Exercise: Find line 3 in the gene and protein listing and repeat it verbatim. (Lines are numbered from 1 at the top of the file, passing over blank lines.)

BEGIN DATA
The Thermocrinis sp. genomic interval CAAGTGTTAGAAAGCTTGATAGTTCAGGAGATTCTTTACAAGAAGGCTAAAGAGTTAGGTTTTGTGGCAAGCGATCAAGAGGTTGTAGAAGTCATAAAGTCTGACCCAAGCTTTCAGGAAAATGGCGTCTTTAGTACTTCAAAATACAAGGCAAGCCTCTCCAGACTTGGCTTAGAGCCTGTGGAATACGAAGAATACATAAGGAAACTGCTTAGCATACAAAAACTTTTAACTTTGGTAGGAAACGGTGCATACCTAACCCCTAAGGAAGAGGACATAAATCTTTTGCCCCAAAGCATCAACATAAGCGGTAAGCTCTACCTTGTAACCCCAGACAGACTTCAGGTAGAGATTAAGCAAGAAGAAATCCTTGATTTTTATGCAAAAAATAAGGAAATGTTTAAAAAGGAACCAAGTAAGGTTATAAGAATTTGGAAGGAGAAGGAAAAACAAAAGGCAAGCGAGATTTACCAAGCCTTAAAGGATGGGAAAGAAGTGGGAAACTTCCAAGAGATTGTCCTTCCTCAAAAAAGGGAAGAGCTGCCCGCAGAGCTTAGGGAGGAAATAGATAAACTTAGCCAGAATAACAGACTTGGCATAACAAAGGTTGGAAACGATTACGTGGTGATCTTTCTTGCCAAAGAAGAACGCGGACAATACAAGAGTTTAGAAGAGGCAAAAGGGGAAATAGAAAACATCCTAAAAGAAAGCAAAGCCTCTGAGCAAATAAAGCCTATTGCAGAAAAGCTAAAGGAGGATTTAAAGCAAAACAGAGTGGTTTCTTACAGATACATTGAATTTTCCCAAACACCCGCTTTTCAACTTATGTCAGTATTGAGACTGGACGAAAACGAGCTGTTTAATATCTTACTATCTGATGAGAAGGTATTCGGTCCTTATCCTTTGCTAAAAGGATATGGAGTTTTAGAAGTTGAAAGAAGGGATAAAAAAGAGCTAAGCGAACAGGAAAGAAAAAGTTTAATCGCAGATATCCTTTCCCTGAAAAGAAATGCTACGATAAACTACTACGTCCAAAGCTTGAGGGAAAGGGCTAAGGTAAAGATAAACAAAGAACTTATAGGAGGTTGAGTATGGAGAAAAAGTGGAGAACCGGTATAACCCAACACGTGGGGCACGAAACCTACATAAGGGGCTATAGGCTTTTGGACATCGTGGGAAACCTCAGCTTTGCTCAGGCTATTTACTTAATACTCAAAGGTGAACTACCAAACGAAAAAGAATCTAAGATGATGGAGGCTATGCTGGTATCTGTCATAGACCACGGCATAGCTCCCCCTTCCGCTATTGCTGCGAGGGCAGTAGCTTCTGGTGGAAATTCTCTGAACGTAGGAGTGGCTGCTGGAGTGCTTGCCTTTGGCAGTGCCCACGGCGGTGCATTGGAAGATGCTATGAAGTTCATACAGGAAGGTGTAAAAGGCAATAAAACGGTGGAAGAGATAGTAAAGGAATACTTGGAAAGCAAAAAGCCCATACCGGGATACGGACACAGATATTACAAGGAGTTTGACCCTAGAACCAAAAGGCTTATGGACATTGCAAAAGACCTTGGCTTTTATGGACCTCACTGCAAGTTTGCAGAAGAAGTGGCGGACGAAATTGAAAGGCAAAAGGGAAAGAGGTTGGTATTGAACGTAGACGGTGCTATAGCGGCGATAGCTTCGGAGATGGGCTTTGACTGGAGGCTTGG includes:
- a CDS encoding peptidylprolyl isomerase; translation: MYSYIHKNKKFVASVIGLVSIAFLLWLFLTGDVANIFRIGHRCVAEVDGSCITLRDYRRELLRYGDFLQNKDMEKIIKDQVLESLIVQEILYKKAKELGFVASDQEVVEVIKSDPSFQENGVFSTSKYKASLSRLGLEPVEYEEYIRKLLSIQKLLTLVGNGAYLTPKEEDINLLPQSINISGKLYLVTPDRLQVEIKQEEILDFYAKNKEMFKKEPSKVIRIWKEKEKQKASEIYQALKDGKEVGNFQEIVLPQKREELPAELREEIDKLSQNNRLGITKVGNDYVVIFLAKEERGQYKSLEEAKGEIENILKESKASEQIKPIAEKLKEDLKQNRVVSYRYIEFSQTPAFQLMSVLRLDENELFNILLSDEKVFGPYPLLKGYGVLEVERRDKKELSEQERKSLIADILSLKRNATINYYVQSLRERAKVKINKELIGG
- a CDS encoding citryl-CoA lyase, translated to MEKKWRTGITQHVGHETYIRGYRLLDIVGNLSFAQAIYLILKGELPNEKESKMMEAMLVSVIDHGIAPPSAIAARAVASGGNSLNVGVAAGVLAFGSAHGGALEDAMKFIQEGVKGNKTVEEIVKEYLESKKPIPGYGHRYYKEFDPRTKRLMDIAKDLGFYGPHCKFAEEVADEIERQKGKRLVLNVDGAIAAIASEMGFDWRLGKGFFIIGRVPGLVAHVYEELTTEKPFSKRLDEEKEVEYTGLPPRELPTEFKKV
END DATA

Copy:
- a CDS encoding citryl-CoA lyase, translated to MEKKWRTGITQHVGHETYIRGYRLLDIVGNLSFAQAIYLILKGELPNEKESKMMEAMLVSVIDHGIAPPSAIAARAVASGGNSLNVGVAAGVLAFGSAHGGALEDAMKFIQEGVKGNKTVEEIVKEYLESKKPIPGYGHRYYKEFDPRTKRLMDIAKDLGFYGPHCKFAEEVADEIERQKGKRLVLNVDGAIAAIASEMGFDWRLGKGFFIIGRVPGLVAHVYEELTTEKPFSKRLDEEKEVEYTGLPPRELPTEFKKV